• Raise their self-esteem. One major reason teens engage in premarital sex is to satisfy self-esteem issues. I’ve heard a popular way of explaining this as girls use sex to feel love and guys use love to have sex. In both cases, teens are trying to satisfy a self-esteem issue. Ensure that teens recognize that they are loved and appreciated for who they are. 

  • It’s not the sex education their used to. Most sex education programs today try to motivate teens to abstain out of fear of STDs and unwanted pregnancies. This can be motivating in the short term, but in the long term it does not motivate. This is methodology does not teach chastity, it scares students into abstinence or into using contraception. 

  • Focus on the positive. One way of phrasing this difference is negative purity (fear) vs. positive purity (love). This positive purity, which is not to be confused with a Puritan/Manichean view of sexuality, should be the focus of chastity education. In other words, sex is not a bad thing. Sex is a good thing in the context of self-giving, marital love. 

  • Use humor. It is uncomfortable to talk about sex. Use appropriate humor to break the ice on some issues. Try to get them out of their comfort zone to open up to the message.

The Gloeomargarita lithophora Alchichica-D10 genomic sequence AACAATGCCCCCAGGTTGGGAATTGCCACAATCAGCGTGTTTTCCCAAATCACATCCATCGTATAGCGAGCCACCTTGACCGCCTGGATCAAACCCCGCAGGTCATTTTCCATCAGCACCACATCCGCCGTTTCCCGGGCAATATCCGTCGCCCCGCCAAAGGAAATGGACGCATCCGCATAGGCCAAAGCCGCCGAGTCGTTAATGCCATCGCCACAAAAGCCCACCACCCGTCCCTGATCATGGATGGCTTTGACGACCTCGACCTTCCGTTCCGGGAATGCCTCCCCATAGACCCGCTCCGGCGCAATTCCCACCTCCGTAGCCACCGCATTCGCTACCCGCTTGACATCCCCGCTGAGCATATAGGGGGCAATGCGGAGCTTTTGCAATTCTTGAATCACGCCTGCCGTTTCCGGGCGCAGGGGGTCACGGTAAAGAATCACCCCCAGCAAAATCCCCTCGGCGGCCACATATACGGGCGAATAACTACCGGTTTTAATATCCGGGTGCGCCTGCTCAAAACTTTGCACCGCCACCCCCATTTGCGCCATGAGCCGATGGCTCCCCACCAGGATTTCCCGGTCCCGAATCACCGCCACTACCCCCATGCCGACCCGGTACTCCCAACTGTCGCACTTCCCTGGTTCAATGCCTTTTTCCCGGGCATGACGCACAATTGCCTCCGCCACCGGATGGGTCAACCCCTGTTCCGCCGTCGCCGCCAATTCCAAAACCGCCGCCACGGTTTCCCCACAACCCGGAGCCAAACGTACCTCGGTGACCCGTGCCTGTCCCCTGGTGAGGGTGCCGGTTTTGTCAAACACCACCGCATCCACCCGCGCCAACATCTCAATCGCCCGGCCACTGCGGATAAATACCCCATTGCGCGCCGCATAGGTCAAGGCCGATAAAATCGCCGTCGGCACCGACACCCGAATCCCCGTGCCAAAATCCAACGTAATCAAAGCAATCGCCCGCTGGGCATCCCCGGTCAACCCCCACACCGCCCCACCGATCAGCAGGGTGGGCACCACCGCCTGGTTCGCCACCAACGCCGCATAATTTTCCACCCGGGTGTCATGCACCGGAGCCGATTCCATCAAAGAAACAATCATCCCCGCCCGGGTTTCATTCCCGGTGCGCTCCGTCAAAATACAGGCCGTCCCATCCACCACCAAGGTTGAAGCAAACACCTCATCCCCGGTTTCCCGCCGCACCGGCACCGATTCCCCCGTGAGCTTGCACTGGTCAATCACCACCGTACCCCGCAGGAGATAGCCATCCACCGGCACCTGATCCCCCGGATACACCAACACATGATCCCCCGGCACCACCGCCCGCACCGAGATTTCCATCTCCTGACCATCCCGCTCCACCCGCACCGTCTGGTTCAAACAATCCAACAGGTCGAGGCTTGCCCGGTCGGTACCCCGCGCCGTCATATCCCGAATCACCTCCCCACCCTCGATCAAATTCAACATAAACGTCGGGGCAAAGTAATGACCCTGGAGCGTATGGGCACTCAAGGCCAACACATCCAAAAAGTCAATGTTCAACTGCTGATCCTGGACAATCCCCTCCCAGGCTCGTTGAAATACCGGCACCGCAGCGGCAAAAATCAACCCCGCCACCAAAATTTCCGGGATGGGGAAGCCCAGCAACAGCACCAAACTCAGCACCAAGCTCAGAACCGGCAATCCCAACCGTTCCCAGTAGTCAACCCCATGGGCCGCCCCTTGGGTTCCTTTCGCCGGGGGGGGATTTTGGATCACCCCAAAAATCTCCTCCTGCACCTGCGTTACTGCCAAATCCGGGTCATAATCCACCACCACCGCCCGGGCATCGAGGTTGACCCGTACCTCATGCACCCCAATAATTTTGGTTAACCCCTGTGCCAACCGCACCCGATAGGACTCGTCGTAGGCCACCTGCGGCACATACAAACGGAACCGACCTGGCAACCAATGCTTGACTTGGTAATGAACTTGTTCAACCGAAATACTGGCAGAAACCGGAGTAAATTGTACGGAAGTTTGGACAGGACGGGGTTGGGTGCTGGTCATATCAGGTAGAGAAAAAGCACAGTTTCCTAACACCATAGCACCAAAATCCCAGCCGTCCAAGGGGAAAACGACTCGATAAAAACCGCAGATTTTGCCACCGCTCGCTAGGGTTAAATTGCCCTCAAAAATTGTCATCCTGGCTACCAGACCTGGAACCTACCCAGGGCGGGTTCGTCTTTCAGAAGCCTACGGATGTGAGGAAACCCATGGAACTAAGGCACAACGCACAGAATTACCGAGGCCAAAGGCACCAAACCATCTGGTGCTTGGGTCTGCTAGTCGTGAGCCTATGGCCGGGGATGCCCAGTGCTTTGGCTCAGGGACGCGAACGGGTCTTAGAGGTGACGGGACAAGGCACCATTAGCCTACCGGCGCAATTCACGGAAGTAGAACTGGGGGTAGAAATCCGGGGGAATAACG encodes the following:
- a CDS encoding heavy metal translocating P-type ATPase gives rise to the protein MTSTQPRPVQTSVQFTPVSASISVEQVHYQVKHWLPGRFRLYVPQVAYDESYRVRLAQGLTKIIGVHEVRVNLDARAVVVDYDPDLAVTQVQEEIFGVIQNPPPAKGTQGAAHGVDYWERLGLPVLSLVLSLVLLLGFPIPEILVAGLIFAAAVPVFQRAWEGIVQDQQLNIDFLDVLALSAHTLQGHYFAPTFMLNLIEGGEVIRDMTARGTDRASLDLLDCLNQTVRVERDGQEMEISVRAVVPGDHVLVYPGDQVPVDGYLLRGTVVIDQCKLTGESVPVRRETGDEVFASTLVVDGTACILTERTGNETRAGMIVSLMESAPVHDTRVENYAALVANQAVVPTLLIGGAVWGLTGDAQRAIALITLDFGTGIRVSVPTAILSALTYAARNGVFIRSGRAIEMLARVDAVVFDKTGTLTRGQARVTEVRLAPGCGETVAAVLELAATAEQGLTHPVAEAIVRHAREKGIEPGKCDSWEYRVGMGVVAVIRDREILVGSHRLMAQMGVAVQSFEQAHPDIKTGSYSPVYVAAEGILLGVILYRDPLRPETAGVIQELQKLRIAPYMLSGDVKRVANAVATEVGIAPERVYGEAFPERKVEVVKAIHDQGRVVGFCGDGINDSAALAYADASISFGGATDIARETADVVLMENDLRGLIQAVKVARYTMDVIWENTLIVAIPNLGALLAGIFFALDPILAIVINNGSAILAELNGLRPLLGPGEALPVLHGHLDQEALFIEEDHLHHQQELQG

• Pray. Every lesson should be in the context of prayer. Don’t forget to pray.  

  • Be there for the kids. TOB often brings up personal struggles and difficulties with family. Be a good listener but make sure to direct them to appropriately trained individuals for in many cases.  

  • Validate their opinions. Students are likely to have strong feelings about the issues raised by TOB: same-sex marriage, contraception, clerical celibacy, women ordination, divorce, and premarital sex. Don’t make yourself an enemy. Listen and affirm why someone’s position would make sense from a certain perspective. For example, support of same-sex marriage has the intention of validating the dignity and worth of all human persons, but this view misunderstands the meaning and purpose of marriage. Be sure to delve deep into the approach to these issues taken by TOB. Once you really examine the issues from the perspective of TOB, students will be able to recognize the reason for the Church’s teachings even if they continue to disagree.